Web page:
Yoga for grief
Yoga and mindfulness sessions held by The Hannah Whitley Foundation are pioneering new trends in how we can integrate mind-body practices into dealing with grief
Research has shown that mind-body practices including yoga and meditation can help reduce symptoms of various conditions such as depression, anxiety, negative mood, fatigue and stress.
Mental health experts are also beginning to recognise the power the practices can have on people coping with grief, which used to be viewed as a largely psychological experience.
It used to be that therapists thought all you had to do was look at the mind; now they are realising that there’s a complicated relationship going on between the body and the mind. Recent research has shown that a six-week yoga therapy program for grief and bereavement significantly improved participants’ vitality (a measure of appetite, energy level, sleep, relaxation and body stiffness) and positive states (the ability to get good rest, concentrate and be intimate).
The theory of grief, too, as a five-stage process, including denial, anger and acceptance, is also shifting. Today, professionals are more likely to endorse the perspective that everyone experiences grief differently, notes Heather Stang, a yoga therapist and meditation instructor, and author of Mindfulness & Grief. “There’s no right or wrong way for grieving, and there’s no right or wrong way to practice yoga for grief,” she says. “We have to not make grief a disease – it’s not a disease. It’s as natural as birth and death itself.” She adds: “If the body is left out of grief, it becomes a very important source of expression of the pain, and it easily falls in deep dysfunction.”
Mindfulness teacher Jo Bentley agrees: “Yoga can become a positive coping strategy. When we use mindfulness and movement to bring people back to their bodies, there can be a sense of being able to deal differently with what is hurting us, using the body not only as a radar but as a refuge.”
Indeed, grief often presents itself physically: in stomach pain and fatigue for some, in headaches and a loss of appetite in others. Whatever we are holding emotionally, we also hold in our bodies,
“That’s one of the reasons why yoga and mindfulness — which has so many benefits, from lowering blood pressure to improving strength and balance – can be an effective way to manage the pain of grief. By really opening the heart, a person is able to express some of that vulnerability and let it out and be more present with it.”
Lessons from the mat
Here, Jo Bently, a yoga practitioner & MBCT/MBSR mindfulness teacher, shares some thoughts on yoga & teaching for those coping with grief
When holding a group where the majority of the participants are living with grief or facing the loss of a loved one, the emphasis must be on simple mindful movement and breathing practice. This would be very simple, guiding people to focus on the breath and reminding them to keep returning to the breath when difficult thoughts or emotions arise.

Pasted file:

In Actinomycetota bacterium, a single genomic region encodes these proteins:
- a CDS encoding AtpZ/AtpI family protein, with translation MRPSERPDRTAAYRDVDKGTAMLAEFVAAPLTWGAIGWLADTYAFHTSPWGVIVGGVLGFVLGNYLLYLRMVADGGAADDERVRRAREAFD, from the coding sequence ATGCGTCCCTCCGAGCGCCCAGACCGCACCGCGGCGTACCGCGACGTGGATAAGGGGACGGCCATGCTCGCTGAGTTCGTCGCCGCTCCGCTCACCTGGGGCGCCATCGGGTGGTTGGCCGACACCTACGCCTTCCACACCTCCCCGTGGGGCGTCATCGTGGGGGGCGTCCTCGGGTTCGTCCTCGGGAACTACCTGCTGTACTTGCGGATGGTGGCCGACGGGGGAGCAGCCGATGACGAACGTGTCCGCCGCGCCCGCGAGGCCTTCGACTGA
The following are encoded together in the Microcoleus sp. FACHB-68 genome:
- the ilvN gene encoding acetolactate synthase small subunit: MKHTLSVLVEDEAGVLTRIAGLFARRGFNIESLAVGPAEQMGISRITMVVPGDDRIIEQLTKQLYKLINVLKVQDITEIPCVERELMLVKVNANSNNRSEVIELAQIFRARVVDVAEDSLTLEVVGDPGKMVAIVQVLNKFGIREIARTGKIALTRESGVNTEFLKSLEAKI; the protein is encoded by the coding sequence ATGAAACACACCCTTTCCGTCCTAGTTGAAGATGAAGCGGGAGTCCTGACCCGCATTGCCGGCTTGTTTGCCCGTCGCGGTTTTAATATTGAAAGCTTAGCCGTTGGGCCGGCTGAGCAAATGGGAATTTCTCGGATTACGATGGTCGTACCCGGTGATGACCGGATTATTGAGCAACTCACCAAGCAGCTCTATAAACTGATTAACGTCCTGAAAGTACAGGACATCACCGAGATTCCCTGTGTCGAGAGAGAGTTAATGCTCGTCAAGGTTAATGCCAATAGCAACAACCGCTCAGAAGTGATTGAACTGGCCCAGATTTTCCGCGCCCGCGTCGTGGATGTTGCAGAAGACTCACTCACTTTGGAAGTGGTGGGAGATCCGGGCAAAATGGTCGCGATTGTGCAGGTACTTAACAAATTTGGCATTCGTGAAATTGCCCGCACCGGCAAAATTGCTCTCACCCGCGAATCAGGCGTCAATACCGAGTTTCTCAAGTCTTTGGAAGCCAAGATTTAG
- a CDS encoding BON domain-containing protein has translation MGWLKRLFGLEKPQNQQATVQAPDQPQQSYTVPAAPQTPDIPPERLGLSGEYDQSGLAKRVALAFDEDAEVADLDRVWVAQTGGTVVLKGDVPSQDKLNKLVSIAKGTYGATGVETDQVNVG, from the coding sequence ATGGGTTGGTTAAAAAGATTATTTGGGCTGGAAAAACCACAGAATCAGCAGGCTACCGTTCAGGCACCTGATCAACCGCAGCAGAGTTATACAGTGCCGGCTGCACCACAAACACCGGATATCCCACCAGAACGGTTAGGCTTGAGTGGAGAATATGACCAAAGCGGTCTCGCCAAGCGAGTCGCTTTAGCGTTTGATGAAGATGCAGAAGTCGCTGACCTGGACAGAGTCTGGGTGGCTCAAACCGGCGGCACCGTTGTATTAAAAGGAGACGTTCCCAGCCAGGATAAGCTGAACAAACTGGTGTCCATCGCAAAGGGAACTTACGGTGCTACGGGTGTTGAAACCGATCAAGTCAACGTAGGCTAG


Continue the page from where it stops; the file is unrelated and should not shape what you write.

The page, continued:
Grief is exhausting: people need to really honour that and rest their bodies and their minds.
Once we have the emotional temperature of the group, the class can then move onto yoga poses; ones that are recommended for grief. Yoga helps reduce the stress reaction, which quiets the mind and soothes the spirit. The physical sensation of stretching gives the mind somewhere to focus other than on intrusive thoughts about the past and future using the different limbs of yoga.
It is important to recognise that each person has their own unique reaction to loss; individuals are the experts on their own bodies. Any yoga pose that reduces physical and emotional suffering is a good yoga pose for grief, enabling focus and grounded-ness in the face of distress.
The mat is a place of space and freedom, and classes include an extended period of mindfulness meditation at the end, which is rarely found in a yoga class.
Grief and stress are stored in the body. Yoga provides us with a tool to release the emotional and physical tightness in our bodies caused by grief. It is a way to find peace and stability during a time when this is missing from our lives. The practice of yoga addresses self-care, it helps to integrate the experience of loss and supports feelings of connection and relationship with loved ones who have died.
Grief yoga does not require any previous yoga experience. The yoga practice, breathing techniques, and meditation taught within the class can help the bereaved develop tools they can use daily in their own homes.
The Hannah Whitley Foundation
A keen yogini, Hannah Whitley was just 23-years-old when she set off for India in December 2018. Twelve days into her trip, Hannah was fatally injured in a road traffic accident in southern India. The Hannah Whitley Foundation was set up by Hannah’s mum, Nicki Simmons, to provide yoga and meditation to those experiencing loss or grief, or suffering hardship, mental anguish or anxiety. To date, it has delivered classes to more than 9,000 people. The Foundation works closely with a local hospice and other groups supporting vulnerable people to deliver services at no cost.
To support the charity, email: firstname.lastname@example.org